|U.S. Decennial Census |
As of the 2015 Texas Population Estimate Program, the population of the county was 1,960,741: non-Hispanic whites 916,941 (46.8%); Black Americans 299,637 (15.3%); other non-Hispanic 158,299 (8.1%); Hispanics and Latinos (of any race) 585,864 (29.9%).
Non-Hispanic whites, are European Americans, Middle Eastern Americans, and North African Americans as defined by the United States Census Bureau.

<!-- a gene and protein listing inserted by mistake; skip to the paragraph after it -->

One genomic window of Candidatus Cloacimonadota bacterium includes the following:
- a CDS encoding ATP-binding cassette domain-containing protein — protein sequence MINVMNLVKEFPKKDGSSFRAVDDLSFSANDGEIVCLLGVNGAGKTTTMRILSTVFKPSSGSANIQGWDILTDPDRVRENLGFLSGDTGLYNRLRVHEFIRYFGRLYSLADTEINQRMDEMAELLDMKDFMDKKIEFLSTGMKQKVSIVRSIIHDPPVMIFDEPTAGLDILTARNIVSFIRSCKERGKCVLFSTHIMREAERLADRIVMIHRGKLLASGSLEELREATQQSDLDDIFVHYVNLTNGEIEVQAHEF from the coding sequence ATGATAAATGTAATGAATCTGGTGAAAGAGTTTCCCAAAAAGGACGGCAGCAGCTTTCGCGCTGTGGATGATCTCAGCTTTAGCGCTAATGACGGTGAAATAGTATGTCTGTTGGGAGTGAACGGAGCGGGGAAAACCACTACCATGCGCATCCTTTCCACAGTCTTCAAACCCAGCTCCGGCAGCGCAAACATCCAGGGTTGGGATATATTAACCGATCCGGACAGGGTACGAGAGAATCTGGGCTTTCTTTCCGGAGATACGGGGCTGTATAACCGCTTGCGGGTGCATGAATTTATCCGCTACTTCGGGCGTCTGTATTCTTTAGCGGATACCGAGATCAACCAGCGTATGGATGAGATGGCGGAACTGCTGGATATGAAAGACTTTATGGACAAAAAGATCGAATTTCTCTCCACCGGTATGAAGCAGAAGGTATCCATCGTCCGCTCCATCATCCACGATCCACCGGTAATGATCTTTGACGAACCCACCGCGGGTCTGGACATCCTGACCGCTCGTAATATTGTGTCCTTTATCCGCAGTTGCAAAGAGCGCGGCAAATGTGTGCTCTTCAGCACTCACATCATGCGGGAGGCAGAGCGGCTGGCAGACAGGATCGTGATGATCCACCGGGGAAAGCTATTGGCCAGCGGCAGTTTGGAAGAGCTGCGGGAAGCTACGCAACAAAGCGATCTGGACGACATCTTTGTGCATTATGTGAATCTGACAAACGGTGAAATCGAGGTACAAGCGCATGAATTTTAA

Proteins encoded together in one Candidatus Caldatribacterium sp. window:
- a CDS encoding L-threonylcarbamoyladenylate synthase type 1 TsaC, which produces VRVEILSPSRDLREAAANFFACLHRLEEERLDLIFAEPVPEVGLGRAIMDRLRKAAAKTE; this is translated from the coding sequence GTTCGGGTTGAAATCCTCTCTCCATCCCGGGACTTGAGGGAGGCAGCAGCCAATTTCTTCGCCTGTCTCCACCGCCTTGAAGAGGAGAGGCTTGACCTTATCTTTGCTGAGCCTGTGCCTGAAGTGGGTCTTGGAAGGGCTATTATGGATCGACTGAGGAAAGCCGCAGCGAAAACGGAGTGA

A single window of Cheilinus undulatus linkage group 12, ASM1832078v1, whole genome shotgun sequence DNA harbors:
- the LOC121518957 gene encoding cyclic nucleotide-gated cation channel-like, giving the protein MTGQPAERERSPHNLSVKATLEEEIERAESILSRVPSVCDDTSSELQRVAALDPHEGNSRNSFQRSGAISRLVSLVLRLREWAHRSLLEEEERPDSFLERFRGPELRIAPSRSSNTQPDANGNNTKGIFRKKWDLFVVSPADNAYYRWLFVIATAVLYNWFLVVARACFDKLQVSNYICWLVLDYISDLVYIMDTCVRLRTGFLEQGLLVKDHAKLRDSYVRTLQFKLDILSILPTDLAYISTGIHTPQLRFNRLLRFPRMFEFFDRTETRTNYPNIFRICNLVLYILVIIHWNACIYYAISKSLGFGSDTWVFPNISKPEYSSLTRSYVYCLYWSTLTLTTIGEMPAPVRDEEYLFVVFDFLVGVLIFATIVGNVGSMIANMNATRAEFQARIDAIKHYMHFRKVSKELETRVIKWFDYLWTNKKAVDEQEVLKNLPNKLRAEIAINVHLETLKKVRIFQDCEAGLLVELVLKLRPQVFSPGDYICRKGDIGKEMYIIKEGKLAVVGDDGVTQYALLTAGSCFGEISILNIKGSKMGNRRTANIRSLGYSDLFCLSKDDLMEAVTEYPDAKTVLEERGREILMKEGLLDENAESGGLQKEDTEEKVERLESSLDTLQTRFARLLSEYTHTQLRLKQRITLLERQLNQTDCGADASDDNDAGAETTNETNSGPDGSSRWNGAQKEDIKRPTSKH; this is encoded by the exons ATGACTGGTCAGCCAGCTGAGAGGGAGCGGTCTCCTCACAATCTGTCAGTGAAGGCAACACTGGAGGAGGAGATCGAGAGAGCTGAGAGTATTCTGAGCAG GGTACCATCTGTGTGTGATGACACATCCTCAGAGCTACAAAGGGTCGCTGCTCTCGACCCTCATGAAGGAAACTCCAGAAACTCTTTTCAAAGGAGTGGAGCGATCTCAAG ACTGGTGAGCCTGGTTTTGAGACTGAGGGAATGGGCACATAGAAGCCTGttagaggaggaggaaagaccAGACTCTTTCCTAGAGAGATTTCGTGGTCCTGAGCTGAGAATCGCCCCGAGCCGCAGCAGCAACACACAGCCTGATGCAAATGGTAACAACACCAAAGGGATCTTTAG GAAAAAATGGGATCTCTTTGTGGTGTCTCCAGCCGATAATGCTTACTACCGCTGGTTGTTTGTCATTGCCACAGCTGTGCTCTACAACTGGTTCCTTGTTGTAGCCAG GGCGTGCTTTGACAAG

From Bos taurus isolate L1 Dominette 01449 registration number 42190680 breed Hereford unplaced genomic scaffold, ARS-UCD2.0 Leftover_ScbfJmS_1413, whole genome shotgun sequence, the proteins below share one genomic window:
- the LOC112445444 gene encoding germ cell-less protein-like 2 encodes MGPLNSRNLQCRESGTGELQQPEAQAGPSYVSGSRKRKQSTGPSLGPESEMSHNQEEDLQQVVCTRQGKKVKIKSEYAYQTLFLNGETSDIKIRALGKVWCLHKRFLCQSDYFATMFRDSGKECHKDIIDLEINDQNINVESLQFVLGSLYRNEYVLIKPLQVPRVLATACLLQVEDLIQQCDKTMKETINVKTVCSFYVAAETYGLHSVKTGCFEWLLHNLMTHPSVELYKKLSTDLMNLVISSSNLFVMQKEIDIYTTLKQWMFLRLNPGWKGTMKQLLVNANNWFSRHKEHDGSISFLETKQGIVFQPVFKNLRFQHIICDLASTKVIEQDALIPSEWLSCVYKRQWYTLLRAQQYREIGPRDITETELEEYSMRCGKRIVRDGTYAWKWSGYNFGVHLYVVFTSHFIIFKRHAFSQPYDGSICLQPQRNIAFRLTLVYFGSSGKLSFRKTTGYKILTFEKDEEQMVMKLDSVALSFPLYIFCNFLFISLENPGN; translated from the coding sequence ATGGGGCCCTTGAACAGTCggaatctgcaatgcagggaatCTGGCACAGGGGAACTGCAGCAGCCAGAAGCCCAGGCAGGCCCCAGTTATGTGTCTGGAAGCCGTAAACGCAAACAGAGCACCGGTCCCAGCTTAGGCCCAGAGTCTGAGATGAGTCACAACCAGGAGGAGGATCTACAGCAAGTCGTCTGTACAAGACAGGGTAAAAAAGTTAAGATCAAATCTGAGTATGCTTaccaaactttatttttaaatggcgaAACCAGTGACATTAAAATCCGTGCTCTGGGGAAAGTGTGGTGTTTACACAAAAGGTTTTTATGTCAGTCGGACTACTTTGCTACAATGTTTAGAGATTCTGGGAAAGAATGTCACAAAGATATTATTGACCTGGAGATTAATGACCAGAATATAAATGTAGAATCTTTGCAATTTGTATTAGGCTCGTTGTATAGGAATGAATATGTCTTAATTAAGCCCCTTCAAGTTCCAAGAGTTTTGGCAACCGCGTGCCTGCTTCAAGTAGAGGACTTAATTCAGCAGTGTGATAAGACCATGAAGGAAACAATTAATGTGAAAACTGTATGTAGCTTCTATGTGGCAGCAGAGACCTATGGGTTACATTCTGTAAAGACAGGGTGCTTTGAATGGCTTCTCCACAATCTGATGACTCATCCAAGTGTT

Hispanic Americans and Latino Americans are Americans who are descendants of people from Spain and Latin America, respectively. More generally, it includes all Americans who speak the Spanish language natively, and who self-identify as Hispanic or Latino, whether of full or partial ancestry. For the 2010 United States Census, people counted as "Hispanic" or "Latino" were those who identified as one of the specific Hispanic or Latino categories listed on the census questionnaire as well as those who indicated that they were "other Spanish, Hispanic or Latino." The national origins classified as Hispanic or Latino by the United States Census Bureau are the following: Argentine, Cuban, Colombian, Puerto Rican, Dominican, Mexican, Costa Rican, Guatemalan, Honduran, Nicaraguan, Panamanian, Salvadoran, Bolivian, Spanish American, Chilean, Ecuadorian, Paraguayan, Peruvian, Uruguayan, and Venezuelan. Brazilian Americans, other Portuguese-speaking Latino groups, and non-Spanish speaking Latino groups in the United States are solely defined as "Latino" by some U.S. government agencies. The Census Bureau uses the terms Hispanic and Latino interchangeably.